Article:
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Among the latest witnesses at the Zondo Commission into state capture is former Free State housing official Mpho Mokoena whose testimony plastered the handprints of his old boss, former housing MEC Mosebenzi Zwane, all over the R1 billion contract, of which more than R630 million reportedly has vanished. Zwane, who rose to notoriety as a minster of mineral resources in the Zuma cabinet, stands accused of doing the Gupta bidding, along with a host of other accused, including Free State premier Ace Magushule. – Derek Alberts
By Bernice Maune
It was at a high-level meeting with housing executives from the Free State government in 2010 that Mpho Mokoena realised Housing MEC Mosebenzi Zwane was set on executing an illegal plan to siphon R1 billion in funding from National Treasury.
In his testimony at the Zondo Commission into state capture, Mokoena recounted how he had learnt with shock that his team and other officials would have to do Zwane’s bidding, or face the threat of losing their jobs.
Mokoena said he had started working for the Free State Provincial Government in 1995 and held various positions until his appointment in July 2009 as the HOD of Human Settlements. He left provincial government to become the HOD of Human Settlements in the Mangaung Metropolitan Municipality in 2012, a position he held until March 2017.
With struggle stalwart Tokyo Sexwale heading the national ministry of human settlements at the time, the Free State housing department was allocated a budget of R1 billion that was earmarked for the construction of low-cost housing for the poor. However, the Free State Housing Department stalled on appointing contractors and building the houses because Premier Ace Magashule had announced a new project called Hlasela, according to Mokoena.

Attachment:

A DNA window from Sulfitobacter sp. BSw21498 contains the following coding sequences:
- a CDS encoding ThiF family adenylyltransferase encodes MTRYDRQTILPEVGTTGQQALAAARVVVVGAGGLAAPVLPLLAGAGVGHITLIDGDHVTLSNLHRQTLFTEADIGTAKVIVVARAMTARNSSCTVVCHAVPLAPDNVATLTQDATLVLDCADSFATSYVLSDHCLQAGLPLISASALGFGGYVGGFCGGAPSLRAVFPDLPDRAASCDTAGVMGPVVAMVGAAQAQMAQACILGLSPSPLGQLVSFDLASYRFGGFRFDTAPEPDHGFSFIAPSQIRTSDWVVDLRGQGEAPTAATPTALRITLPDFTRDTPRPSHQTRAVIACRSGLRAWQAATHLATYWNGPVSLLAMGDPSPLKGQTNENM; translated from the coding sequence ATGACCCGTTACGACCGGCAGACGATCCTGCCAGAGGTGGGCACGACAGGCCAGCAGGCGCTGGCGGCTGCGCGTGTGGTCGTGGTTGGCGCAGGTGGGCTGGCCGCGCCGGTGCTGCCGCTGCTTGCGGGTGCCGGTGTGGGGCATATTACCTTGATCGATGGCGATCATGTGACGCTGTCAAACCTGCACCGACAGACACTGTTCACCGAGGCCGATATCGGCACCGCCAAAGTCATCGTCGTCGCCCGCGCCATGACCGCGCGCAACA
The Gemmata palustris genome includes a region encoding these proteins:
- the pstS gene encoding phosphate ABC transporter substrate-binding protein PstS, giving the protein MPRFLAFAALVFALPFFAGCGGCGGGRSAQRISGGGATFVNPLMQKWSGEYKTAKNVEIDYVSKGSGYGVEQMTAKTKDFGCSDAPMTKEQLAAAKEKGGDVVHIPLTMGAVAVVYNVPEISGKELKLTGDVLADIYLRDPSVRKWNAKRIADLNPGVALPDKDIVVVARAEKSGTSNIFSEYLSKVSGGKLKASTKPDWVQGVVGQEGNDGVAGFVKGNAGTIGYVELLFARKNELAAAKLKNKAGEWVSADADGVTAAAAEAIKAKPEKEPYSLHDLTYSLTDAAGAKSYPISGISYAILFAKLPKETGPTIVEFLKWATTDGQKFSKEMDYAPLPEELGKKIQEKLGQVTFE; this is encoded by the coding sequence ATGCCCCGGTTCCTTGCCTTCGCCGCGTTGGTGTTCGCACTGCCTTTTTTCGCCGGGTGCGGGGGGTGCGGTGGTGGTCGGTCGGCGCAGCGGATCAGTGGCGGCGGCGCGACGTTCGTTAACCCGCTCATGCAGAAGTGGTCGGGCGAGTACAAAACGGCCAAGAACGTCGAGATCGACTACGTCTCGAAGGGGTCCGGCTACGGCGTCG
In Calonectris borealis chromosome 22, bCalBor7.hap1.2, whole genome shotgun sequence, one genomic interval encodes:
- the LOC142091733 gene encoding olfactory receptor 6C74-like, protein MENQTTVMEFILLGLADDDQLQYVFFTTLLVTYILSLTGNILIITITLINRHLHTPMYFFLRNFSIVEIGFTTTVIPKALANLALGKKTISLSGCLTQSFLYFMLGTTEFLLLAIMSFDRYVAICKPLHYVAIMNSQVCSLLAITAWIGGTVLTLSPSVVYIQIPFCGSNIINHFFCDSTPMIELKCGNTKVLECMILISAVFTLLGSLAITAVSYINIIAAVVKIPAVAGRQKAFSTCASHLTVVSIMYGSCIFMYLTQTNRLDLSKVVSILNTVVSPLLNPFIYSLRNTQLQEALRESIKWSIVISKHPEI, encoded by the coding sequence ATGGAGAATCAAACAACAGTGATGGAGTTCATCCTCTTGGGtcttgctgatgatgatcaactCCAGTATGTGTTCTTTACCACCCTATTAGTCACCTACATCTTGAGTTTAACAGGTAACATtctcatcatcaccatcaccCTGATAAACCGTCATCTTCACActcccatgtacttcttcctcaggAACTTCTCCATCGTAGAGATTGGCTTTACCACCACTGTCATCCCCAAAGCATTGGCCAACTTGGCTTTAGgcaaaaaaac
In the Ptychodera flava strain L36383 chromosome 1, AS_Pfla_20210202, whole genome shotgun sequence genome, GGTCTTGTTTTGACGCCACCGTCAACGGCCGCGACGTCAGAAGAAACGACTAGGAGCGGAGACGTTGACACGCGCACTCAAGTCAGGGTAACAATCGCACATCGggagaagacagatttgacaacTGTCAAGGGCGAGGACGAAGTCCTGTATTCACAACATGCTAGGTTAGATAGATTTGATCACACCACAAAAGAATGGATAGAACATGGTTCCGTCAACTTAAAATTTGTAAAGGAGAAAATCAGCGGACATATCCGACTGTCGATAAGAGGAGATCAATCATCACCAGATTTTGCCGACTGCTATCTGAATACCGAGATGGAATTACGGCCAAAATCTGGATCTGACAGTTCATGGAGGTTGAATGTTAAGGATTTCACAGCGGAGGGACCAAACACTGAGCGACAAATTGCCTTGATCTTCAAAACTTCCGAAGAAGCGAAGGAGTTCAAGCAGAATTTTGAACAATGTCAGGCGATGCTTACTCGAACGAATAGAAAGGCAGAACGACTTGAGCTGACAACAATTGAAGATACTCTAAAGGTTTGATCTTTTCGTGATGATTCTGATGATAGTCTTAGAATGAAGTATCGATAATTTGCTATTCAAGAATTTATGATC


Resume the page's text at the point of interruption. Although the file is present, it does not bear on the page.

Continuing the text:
That initiative would see houses being built larger than the government-regulated 40 square meters, Magashule reportedly had said. The problem however, was that the Free State department of housing did not have enough funds for Magashule’s plan. Besides, there was not enough time to issue a new tender with the clock running out on the deadline to use the allocated funds.
According to Mokoena, Sexwale threatened to withdraw the whole budget if the funds were not spend on housing. Shortly thereafter, Zwane held a meeting with Seipati Dhlamini, Mamiki Mokhele, Mmuso Tsoametsi, and Kaizer Maxatshwa.
According to Mokoena, Zwane said he had devised a plan to prevent the National Department of Housing from reclaiming the unspent funds. It was directly after that meeting that Mokoena was threatened with poverty, should he not agree to the plan Zwane had devised.
“Immediately after the meeting I approached the MEC and asked if we have a word please. Then we went back into the boardroom and sat down. I said to him that ‘I feel like the plan you are bringing is illegal’.”
According to Mokoena, he told Zwane he thought they should discuss the plan first, then present it to the team as per protocol. But Zwane would not have any of that.
“We’ve discussed this, this is my plan, we’re going to implement it. If you don’t agree with it, submit your resignation letter then you’re going to be poor, you’re house will be taken by the bank and your car and your children will be left out of school.”
Immediately after the meeting, Mokoena says he requested a word with MEC in private, he says during the private meeting with the MEC, he mentioned to the MEC that he was unhappy with the fact that he did not follow protocol.#StateCaptureInquiry
— State Capture Commission (@StateCaptureCom) September 23, 2020
Mokoena said he concluded from Zwane’s words that if he did not comply with the plan, he was under threat of losing his position.
In addition, Mokoena claimed;
- The plan to pay contractors before any work was done went against tender processes and Zwane was not concerned about this;
- It took three weeks for research to be done on the new R1 billion plan;
- Zwane presented a list of new contractors to use, some of whom he had links to;
- At a meeting between Sexwale and the Free State housing department, an instruction was given for payments towards the R1 billion to be suspended. Though Mokoena issued the instruction, he said it was possible that payments continued under his successor’s tenure; and
- Mokoena resigned two years into his post because he was under pressure from Magashule to build houses under very difficult cirumstances.
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